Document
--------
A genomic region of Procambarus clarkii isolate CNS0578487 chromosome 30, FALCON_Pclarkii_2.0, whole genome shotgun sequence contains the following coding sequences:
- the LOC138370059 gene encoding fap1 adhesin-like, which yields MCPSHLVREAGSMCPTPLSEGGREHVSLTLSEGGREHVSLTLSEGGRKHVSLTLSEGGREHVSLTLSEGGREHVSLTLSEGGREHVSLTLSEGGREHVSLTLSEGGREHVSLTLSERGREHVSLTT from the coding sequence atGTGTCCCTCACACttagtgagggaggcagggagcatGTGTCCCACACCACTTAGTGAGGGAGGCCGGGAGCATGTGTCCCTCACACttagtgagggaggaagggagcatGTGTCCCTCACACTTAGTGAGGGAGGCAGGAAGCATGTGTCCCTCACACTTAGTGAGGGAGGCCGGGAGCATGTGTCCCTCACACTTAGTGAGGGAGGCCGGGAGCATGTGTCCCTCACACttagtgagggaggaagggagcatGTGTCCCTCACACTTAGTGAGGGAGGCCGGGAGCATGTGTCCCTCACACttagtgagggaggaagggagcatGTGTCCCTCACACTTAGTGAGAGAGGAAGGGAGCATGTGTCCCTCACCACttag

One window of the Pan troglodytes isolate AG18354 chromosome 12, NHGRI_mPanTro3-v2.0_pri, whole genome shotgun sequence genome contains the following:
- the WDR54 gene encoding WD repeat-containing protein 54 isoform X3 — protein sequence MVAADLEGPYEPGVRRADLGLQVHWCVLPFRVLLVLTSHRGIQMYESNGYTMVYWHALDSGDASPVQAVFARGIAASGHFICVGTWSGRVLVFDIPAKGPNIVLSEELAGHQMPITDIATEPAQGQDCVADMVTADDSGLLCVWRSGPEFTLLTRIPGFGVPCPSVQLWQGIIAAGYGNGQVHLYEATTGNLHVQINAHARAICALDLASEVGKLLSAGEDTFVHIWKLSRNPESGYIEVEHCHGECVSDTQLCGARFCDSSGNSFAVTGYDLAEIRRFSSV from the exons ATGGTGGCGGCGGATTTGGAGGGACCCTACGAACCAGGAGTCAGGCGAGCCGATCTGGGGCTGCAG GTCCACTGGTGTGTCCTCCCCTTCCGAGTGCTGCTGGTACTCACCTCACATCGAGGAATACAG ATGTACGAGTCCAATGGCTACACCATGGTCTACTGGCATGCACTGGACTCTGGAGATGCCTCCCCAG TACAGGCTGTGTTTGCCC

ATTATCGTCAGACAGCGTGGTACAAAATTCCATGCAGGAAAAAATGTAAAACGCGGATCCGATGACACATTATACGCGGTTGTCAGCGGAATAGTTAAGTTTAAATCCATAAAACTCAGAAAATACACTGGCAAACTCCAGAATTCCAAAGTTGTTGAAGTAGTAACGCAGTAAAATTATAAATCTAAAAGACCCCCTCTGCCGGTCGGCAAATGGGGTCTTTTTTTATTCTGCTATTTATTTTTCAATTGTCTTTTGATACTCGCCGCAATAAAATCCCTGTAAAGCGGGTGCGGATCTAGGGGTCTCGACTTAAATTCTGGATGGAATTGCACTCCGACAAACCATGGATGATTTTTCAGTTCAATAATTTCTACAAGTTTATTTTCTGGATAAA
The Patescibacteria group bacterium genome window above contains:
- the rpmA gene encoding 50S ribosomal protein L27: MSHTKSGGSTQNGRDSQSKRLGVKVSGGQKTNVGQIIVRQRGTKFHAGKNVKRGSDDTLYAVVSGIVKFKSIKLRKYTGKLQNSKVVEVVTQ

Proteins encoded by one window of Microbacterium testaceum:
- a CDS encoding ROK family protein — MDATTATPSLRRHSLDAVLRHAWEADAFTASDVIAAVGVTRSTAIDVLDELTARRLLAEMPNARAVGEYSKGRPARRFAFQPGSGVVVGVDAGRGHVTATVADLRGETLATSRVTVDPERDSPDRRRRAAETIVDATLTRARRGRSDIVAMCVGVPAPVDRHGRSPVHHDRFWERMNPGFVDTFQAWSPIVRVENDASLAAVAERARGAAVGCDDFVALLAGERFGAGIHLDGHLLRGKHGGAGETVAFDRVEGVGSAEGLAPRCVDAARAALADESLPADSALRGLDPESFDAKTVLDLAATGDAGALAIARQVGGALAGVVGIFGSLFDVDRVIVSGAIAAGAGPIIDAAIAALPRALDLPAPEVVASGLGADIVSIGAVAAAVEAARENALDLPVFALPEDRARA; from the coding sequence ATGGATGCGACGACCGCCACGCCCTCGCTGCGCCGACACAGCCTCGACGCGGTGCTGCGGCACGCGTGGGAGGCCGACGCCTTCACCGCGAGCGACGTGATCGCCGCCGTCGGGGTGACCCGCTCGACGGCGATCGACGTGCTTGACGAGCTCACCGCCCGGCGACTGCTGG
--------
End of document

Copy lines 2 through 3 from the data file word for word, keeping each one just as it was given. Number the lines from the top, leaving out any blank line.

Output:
- the LOC138370059 gene encoding fap1 adhesin-like, which yields MCPSHLVREAGSMCPTPLSEGGREHVSLTLSEGGREHVSLTLSEGGRKHVSLTLSEGGREHVSLTLSEGGREHVSLTLSEGGREHVSLTLSEGGREHVSLTLSEGGREHVSLTLSERGREHVSLTT from the coding sequence atGTGTCCCTCACACttagtgagggaggcagggagcatGTGTCCCACACCACTTAGTGAGGGAGGCCGGGAGCATGTGTCCCTCACACttagtgagggaggaagggagcatGTGTCCCTCACACTTAGTGAGGGAGGCAGGAAGCATGTGTCCCTCACACTTAGTGAGGGAGGCCGGGAGCATGTGTCCCTCACACTTAGTGAGGGAGGCCGGGAGCATGTGTCCCTCACACttagtgagggaggaagggagcatGTGTCCCTCACACTTAGTGAGGGAGGCCGGGAGCATGTGTCCCTCACACttagtgagggaggaagggagcatGTGTCCCTCACACTTAGTGAGAGAGGAAGGGAGCATGTGTCCCTCACCACttag

One window of the Pan troglodytes isolate AG18354 chromosome 12, NHGRI_mPanTro3-v2.0_pri, whole genome shotgun sequence genome contains the following: